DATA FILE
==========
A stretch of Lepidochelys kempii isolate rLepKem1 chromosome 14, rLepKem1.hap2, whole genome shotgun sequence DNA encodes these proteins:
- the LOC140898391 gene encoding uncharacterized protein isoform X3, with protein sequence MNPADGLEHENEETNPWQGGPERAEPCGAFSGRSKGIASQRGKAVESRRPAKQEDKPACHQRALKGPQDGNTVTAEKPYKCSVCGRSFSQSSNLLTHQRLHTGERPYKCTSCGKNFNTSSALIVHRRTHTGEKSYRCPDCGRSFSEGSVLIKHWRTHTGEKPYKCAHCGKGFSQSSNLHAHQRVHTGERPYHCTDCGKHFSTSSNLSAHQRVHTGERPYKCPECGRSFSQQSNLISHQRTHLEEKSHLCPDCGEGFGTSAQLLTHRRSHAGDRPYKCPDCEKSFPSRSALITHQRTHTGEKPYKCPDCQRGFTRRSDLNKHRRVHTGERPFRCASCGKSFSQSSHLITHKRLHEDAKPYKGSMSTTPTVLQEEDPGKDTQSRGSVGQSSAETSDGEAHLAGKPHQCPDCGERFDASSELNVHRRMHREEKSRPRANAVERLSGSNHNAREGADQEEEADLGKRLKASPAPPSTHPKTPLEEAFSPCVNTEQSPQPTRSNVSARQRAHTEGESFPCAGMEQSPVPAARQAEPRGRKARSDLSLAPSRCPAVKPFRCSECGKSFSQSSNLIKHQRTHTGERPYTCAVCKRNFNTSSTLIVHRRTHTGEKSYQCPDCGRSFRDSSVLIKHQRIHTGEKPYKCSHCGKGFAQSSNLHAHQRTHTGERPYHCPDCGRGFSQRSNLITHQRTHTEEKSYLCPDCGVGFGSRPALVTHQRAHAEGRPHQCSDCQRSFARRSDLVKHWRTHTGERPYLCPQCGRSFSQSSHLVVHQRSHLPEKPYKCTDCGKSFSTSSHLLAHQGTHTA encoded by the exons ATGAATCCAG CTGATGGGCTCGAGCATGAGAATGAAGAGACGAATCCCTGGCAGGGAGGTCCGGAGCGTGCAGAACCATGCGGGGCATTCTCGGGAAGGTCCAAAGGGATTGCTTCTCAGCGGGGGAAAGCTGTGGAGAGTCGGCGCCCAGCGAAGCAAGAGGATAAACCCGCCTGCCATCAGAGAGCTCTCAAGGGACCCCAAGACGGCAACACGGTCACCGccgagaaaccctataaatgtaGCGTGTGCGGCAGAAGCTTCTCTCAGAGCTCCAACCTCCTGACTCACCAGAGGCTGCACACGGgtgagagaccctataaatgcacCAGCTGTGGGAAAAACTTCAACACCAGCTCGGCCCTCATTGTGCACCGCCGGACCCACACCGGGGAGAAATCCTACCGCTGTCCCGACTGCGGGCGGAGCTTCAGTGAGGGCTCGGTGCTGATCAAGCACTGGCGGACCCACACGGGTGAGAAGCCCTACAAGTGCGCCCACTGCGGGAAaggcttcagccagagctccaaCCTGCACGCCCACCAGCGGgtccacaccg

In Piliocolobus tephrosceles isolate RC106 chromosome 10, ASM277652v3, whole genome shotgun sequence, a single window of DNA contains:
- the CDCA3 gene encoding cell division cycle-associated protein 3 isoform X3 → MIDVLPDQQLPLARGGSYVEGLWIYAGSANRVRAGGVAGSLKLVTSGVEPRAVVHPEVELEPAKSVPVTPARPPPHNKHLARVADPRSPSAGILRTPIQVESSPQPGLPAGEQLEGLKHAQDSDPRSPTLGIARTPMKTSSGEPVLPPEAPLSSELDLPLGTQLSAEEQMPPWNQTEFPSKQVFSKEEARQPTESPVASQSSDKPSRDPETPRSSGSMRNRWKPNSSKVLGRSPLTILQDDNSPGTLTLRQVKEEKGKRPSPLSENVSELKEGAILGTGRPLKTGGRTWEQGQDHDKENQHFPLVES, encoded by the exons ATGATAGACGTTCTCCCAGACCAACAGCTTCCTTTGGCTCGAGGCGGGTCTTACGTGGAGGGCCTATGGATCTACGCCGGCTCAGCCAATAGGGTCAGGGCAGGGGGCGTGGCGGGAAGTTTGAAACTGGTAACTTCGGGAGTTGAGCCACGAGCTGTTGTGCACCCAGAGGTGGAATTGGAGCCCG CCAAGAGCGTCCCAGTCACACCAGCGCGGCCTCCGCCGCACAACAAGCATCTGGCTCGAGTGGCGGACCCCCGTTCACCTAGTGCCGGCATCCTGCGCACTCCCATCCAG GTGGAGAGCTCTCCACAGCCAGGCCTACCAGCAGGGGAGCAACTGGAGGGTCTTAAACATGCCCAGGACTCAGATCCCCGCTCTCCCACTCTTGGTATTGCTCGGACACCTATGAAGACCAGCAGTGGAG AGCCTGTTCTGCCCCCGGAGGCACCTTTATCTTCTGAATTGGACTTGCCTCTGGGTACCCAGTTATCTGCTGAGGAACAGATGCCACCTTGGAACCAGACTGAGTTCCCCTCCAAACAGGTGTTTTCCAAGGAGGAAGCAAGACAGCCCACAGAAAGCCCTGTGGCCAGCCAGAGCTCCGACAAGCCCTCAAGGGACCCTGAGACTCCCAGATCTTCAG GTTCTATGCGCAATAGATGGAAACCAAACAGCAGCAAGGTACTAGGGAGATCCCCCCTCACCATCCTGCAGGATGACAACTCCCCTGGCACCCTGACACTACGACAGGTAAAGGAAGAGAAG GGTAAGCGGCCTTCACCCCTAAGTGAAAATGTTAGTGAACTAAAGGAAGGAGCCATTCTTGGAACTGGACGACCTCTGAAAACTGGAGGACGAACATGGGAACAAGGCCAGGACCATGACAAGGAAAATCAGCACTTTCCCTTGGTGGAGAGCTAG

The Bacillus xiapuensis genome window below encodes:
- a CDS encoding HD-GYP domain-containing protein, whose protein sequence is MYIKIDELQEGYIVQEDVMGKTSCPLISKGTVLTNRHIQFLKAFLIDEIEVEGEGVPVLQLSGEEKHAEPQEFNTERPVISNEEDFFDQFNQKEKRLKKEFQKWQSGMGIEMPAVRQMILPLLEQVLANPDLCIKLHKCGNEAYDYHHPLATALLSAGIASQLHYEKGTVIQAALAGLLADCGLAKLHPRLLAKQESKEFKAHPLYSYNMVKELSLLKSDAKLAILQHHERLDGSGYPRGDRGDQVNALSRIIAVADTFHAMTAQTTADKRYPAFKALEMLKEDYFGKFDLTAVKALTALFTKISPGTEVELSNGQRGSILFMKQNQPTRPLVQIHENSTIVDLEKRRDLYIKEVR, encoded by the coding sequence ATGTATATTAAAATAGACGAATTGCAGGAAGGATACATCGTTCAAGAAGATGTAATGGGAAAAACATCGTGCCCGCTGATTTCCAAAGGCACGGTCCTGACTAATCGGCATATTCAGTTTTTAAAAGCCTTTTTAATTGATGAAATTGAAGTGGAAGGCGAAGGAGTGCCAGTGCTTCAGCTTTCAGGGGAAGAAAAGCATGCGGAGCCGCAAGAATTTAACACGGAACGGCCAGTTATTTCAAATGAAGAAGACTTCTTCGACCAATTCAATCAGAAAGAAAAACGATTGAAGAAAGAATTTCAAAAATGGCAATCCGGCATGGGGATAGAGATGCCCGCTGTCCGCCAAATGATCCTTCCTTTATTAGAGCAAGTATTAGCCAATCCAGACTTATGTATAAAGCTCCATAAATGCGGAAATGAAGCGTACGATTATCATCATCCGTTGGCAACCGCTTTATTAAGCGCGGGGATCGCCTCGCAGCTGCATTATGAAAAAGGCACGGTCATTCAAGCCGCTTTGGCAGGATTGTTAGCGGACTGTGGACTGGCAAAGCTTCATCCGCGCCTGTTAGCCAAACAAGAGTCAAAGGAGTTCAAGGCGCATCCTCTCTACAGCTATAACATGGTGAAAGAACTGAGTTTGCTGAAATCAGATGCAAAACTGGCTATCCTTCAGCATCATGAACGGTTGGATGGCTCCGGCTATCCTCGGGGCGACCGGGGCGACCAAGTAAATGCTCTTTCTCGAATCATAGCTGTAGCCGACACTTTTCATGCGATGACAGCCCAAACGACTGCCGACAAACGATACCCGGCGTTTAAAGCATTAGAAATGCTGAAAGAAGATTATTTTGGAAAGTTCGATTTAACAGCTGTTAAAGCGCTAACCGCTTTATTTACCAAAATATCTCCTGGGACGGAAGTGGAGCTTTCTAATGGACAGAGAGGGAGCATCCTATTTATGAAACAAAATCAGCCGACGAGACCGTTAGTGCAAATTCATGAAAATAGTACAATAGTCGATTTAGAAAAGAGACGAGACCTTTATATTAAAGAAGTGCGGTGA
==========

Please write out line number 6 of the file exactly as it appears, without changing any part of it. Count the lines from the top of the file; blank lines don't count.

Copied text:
- a CDS encoding HD-GYP domain-containing protein, whose protein sequence is MYIKIDELQEGYIVQEDVMGKTSCPLISKGTVLTNRHIQFLKAFLIDEIEVEGEGVPVLQLSGEEKHAEPQEFNTERPVISNEEDFFDQFNQKEKRLKKEFQKWQSGMGIEMPAVRQMILPLLEQVLANPDLCIKLHKCGNEAYDYHHPLATALLSAGIASQLHYEKGTVIQAALAGLLADCGLAKLHPRLLAKQESKEFKAHPLYSYNMVKELSLLKSDAKLAILQHHERLDGSGYPRGDRGDQVNALSRIIAVADTFHAMTAQTTADKRYPAFKALEMLKEDYFGKFDLTAVKALTALFTKISPGTEVELSNGQRGSILFMKQNQPTRPLVQIHENSTIVDLEKRRDLYIKEVR, encoded by the coding sequence ATGTATATTAAAATAGACGAATTGCAGGAAGGATACATCGTTCAAGAAGATGTAATGGGAAAAACATCGTGCCCGCTGATTTCCAAAGGCACGGTCCTGACTAATCGGCATATTCAGTTTTTAAAAGCCTTTTTAATTGATGAAATTGAAGTGGAAGGCGAAGGAGTGCCAGTGCTTCAGCTTTCAGGGGAAGAAAAGCATGCGGAGCCGCAAGAATTTAACACGGAACGGCCAGTTATTTCAAATGAAGAAGACTTCTTCGACCAATTCAATCAGAAAGAAAAACGATTGAAGAAAGAATTTCAAAAATGGCAATCCGGCATGGGGATAGAGATGCCCGCTGTCCGCCAAATGATCCTTCCTTTATTAGAGCAAGTATTAGCCAATCCAGACTTATGTATAAAGCTCCATAAATGCGGAAATGAAGCGTACGATTATCATCATCCGTTGGCAACCGCTTTATTAAGCGCGGGGATCGCCTCGCAGCTGCATTATGAAAAAGGCACGGTCATTCAAGCCGCTTTGGCAGGATTGTTAGCGGACTGTGGACTGGCAAAGCTTCATCCGCGCCTGTTAGCCAAACAAGAGTCAAAGGAGTTCAAGGCGCATCCTCTCTACAGCTATAACATGGTGAAAGAACTGAGTTTGCTGAAATCAGATGCAAAACTGGCTATCCTTCAGCATCATGAACGGTTGGATGGCTCCGGCTATCCTCGGGGCGACCGGGGCGACCAAGTAAATGCTCTTTCTCGAATCATAGCTGTAGCCGACACTTTTCATGCGATGACAGCCCAAACGACTGCCGACAAACGATACCCGGCGTTTAAAGCATTAGAAATGCTGAAAGAAGATTATTTTGGAAAGTTCGATTTAACAGCTGTTAAAGCGCTAACCGCTTTATTTACCAAAATATCTCCTGGGACGGAAGTGGAGCTTTCTAATGGACAGAGAGGGAGCATCCTATTTATGAAACAAAATCAGCCGACGAGACCGTTAGTGCAAATTCATGAAAATAGTACAATAGTCGATTTAGAAAAGAGACGAGACCTTTATATTAAAGAAGTGCGGTGA